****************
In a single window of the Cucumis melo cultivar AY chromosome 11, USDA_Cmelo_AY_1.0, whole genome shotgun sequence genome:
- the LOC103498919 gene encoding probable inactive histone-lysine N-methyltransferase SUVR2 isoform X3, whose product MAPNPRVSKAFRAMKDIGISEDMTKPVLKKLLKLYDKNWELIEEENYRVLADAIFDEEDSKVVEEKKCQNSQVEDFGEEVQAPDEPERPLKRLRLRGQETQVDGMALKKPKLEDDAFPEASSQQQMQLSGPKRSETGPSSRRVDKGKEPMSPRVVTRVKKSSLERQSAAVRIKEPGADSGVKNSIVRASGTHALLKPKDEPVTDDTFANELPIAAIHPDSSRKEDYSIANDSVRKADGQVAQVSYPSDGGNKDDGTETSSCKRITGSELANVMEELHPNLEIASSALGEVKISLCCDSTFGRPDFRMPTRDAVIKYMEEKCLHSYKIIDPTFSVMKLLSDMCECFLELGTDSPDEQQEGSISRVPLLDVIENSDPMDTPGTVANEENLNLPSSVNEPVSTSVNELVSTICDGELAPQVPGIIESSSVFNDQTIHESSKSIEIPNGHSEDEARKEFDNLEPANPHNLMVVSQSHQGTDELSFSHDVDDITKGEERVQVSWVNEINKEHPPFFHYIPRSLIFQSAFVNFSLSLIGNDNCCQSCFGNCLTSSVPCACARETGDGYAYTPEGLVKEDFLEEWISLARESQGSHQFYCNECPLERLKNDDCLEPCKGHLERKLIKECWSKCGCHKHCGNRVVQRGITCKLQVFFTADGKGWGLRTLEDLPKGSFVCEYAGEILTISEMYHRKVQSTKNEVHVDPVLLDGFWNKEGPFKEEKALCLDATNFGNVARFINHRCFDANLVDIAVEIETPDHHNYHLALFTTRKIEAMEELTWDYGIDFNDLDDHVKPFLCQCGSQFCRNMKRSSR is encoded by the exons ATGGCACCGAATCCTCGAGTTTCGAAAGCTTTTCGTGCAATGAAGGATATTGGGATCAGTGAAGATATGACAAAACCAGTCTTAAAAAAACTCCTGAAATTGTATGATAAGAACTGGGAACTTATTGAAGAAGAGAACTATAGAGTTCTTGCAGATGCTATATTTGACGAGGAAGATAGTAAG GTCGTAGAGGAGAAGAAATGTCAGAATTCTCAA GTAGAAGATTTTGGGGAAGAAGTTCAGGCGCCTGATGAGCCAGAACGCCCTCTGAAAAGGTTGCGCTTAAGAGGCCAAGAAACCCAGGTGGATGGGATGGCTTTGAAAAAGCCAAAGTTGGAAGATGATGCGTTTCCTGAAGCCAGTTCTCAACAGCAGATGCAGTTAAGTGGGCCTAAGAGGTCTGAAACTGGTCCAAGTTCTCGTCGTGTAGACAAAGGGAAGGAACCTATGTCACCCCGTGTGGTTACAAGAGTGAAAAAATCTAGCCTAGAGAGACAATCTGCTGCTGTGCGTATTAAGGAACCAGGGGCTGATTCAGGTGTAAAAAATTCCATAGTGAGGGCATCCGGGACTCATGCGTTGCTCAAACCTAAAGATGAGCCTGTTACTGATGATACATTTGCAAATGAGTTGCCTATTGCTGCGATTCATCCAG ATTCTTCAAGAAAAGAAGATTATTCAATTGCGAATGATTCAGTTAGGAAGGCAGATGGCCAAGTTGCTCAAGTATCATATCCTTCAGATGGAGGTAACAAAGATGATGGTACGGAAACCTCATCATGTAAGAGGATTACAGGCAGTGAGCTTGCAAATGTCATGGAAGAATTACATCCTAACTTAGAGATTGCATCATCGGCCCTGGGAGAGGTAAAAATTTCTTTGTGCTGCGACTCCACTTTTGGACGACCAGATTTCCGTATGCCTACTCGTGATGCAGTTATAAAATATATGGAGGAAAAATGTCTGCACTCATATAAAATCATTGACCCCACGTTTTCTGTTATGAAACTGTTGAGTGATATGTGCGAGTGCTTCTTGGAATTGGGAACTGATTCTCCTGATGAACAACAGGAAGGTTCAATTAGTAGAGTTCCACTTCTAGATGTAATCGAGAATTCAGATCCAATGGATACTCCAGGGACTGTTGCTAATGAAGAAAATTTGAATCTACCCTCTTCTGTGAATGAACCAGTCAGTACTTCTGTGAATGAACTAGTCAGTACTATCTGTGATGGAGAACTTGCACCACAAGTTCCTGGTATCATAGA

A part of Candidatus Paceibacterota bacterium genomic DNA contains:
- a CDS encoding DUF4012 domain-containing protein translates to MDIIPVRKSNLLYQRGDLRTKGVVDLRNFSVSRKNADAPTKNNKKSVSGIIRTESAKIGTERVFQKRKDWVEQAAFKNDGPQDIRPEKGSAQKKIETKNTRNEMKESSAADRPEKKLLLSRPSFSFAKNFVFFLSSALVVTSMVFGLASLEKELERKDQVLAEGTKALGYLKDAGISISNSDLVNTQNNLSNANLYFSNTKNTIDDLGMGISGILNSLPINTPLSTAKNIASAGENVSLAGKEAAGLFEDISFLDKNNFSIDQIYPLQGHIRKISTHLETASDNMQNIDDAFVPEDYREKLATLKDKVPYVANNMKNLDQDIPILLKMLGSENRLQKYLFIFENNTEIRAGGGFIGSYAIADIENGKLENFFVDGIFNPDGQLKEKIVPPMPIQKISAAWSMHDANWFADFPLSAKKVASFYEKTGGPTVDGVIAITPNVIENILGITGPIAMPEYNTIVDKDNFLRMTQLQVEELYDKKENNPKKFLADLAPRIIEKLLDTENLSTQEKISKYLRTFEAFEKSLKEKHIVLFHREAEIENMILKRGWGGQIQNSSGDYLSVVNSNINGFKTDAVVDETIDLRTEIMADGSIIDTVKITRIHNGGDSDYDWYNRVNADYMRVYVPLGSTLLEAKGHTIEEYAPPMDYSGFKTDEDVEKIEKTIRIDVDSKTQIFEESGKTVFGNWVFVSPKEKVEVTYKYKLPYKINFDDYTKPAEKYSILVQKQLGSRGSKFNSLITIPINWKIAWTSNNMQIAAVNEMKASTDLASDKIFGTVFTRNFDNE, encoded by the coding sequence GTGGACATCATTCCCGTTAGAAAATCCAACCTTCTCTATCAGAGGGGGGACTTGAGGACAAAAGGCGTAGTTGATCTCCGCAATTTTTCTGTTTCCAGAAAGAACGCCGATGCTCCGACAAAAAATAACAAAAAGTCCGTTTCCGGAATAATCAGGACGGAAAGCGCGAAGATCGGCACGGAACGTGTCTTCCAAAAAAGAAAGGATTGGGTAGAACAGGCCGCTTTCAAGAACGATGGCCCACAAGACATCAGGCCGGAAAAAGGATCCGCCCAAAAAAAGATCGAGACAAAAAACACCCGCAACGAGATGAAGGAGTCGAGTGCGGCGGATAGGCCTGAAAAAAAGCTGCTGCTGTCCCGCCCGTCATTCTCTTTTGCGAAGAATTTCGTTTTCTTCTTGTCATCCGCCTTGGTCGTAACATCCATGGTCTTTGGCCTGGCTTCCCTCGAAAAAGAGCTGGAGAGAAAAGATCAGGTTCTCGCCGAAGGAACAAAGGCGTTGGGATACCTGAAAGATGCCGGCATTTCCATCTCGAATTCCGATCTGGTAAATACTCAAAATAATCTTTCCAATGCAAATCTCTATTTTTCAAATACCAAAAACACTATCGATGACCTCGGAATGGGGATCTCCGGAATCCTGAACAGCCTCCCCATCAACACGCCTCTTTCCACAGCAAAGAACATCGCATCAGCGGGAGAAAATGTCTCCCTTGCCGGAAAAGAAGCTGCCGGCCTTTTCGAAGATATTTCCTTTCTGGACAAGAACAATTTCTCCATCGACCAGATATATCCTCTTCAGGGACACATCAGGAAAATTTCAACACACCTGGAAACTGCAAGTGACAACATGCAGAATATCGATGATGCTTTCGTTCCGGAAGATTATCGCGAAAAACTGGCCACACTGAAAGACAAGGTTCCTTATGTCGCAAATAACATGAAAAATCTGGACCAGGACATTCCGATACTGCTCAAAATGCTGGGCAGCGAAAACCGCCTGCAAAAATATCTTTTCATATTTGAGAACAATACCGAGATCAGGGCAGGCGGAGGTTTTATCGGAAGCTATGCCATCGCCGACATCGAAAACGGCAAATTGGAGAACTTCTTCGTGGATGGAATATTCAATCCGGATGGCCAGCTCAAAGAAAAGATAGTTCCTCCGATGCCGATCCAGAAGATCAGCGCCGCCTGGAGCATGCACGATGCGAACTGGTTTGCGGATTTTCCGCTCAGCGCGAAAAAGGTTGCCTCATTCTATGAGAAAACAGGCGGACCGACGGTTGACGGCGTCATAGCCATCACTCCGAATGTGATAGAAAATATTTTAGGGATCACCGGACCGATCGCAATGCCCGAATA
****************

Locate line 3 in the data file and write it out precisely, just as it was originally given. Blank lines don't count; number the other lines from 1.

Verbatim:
A part of Candidatus Paceibacterota bacterium genomic DNA contains: